Glimmer.js: What’s the Deal with TypeScript?

Two weeks ago at EmberConf, we announced Glimmer.js, a component-based library for writing superfast web applications.

In the demo video, we use TypeScript to write our Glimmer components. Some people have been asking, what’s the deal? Have we turned our backs on JavaScript and embraced our new TypeScript overlords?


I’m not usually a fan of “alternative” JavaScript. All the way back in 2013, for example, I was arguing against adopting CoffeeScript. It was easy to see that there was important new functionality coming in ES6 and beyond, and it wasn’t clear how CoffeeScript users would be able to take advantage of it.

For example, CoffeeScript adopted for..of loops to iterate over the properties of an object. Meanwhile, ES6 introduced its own for..of loops as a way to loop through iterable objects. If CoffeeScript wants to support new functionality with similar syntax like this, it has two choices: break existing CoffeeScript code, or diverge from JavaScript more and more over time.

Because JavaScript is the lingua franca of the web, and the web is everywhere, it is a programming language subject to enormous compatibility constraints. The smallest language change can potentially render millions of sites inoperable.

I have witnessed the intense amount of thought and care TC39 members devote to figuring out how to introduce modern language features in a way that is completely backwards-compatible. It involves dumping out all of the existing features and syntax on a table, and painstakingly moving them around until a compatible path can be traced through.

Unfortunately, this heroic effort only helps JavaScript, not “alt-JavaScript.” At the end of the day, transpiled languages suffer from one of two problems:

  1. “JavaScript-alikes” like CoffeeScript will have to break their own backwards compatibility, or diverge from JavaScript (and thus become less JS-alike over time).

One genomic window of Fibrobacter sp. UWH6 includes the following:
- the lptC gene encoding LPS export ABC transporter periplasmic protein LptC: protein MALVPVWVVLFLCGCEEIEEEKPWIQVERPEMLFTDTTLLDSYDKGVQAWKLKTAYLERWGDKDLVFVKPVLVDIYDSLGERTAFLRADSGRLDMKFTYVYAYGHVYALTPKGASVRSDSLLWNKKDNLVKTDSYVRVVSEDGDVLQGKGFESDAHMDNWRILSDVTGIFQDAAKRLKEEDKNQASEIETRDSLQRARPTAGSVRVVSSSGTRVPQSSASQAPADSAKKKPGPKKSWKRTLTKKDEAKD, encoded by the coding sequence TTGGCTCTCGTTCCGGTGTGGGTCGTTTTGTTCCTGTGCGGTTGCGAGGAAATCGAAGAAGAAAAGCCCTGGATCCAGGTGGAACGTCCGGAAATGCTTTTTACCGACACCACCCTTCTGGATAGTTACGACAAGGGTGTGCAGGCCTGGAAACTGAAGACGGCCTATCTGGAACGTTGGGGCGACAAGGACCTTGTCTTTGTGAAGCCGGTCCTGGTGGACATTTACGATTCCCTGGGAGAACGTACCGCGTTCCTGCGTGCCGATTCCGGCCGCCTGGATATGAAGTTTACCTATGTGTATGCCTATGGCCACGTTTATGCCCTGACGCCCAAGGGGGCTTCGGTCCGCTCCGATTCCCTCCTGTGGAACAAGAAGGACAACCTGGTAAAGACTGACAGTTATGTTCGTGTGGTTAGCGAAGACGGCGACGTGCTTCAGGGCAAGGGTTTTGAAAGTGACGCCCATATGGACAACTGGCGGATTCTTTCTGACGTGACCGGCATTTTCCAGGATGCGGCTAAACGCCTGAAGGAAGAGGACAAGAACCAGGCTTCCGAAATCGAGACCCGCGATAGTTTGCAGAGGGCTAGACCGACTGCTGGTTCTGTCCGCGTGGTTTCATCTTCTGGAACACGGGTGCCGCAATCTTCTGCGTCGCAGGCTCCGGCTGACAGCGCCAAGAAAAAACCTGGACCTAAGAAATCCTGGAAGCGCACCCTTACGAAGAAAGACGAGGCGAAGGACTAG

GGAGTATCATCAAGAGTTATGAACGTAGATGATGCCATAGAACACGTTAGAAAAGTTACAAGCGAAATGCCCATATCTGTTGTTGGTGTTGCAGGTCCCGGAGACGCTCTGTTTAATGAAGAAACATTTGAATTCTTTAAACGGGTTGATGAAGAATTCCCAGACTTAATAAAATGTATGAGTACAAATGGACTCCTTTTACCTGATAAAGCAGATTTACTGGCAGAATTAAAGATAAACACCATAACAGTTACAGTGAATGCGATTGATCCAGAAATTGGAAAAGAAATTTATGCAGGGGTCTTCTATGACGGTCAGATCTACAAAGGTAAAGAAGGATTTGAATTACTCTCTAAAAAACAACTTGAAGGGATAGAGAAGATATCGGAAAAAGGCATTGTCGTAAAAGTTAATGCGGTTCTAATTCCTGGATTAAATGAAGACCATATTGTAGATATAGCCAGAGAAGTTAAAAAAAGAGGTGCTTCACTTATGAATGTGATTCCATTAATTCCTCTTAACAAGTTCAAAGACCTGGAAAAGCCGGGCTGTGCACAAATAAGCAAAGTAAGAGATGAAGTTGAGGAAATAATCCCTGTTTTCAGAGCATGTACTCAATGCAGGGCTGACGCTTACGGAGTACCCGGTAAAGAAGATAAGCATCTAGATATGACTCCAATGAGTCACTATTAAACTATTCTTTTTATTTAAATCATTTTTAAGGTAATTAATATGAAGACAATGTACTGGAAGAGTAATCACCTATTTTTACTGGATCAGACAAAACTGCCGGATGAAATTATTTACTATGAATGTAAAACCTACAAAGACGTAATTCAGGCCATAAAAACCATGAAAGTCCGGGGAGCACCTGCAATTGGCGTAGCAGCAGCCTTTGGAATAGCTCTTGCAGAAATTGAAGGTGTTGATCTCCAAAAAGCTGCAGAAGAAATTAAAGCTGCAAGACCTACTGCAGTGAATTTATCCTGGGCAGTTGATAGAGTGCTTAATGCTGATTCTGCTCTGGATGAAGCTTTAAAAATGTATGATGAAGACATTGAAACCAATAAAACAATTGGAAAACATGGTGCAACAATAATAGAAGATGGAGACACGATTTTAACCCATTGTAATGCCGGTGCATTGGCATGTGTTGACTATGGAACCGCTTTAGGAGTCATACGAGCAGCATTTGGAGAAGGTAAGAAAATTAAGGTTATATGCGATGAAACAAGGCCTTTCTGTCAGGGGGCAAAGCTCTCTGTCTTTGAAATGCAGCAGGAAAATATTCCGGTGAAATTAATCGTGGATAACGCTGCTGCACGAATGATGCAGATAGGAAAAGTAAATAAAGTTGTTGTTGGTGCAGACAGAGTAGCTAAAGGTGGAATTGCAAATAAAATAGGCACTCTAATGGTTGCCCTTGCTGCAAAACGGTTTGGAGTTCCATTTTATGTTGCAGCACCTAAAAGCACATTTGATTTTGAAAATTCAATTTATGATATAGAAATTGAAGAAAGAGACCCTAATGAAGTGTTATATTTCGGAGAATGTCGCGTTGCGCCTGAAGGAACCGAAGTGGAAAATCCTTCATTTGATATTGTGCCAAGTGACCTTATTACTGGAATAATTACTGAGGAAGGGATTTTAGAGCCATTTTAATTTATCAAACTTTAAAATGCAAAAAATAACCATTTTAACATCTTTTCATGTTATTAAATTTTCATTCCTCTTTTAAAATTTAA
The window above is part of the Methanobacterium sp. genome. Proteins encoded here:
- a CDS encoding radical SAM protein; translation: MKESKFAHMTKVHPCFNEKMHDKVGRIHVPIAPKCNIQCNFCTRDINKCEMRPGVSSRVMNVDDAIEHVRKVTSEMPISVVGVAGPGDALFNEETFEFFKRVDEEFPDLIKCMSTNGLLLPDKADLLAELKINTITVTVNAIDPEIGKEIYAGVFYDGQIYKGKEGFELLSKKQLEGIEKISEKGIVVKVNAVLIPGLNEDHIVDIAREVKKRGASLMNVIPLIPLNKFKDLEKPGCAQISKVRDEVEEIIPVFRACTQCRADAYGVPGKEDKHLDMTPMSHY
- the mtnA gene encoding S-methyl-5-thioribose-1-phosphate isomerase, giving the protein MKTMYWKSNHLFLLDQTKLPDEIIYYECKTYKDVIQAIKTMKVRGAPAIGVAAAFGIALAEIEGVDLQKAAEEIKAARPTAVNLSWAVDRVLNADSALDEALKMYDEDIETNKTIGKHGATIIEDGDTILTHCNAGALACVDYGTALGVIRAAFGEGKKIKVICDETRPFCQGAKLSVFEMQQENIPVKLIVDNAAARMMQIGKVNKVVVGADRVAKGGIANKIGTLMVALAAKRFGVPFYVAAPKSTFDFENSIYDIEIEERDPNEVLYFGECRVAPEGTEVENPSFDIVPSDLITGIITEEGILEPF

2. Languages with totally different syntax and semantics, like ClojureScript, are difficult to debug, even when source maps are working perfectly.

But not TypeScript. TypeScript is different.


TypeScript is different because of how radically constrained it is.

Most transpiled languages exist because they want to correct some perceived deficiencies in JavaScript. It’s hard to quantify, but you can feel the respect that the TypeScript team has for JavaScript. They’re not trying to rescue an inherently flawed language; instead, they’re trying to help a language they love reach new heights.

I love TypeScript because the delta between it and JavaScript is so small. In fact, you can take any JavaScript file, change the extension to .ts, and boom, you’ve got a valid TypeScript file.

Because TypeScript is a superset of JavaScript, you’ve actually been writing TypeScript this whole time.

From there, you can incrementally add type checking only where you think it’s necessary.

It’s easy for people to have a visceral negative reaction to TypeScript. Let’s be frank: a lot of TypeScript examples are nearly indistinguishable from Java.

But two points:

  1. All of that extra type syntax is optional; only use it if it’s bringing you benefits.
  2. Don’t get fooled into thinking that TypeScript is as awkward and occasionally frustrating to use as Java. Behind that Java-like syntax is a language that is every bit as flexible and dynamic as JavaScript because, well, it is JavaScript.

JavaScript + Types = TypeScript

For people who haven’t used TypeScript, it’s easy to imagine that it might be a bunch of weird, complicated new stuff on top of JavaScript, in addition to types. In reality, TypeScript is just JavaScript plus the smallest possible set of syntax additions required to let you incrementally typecheck your code.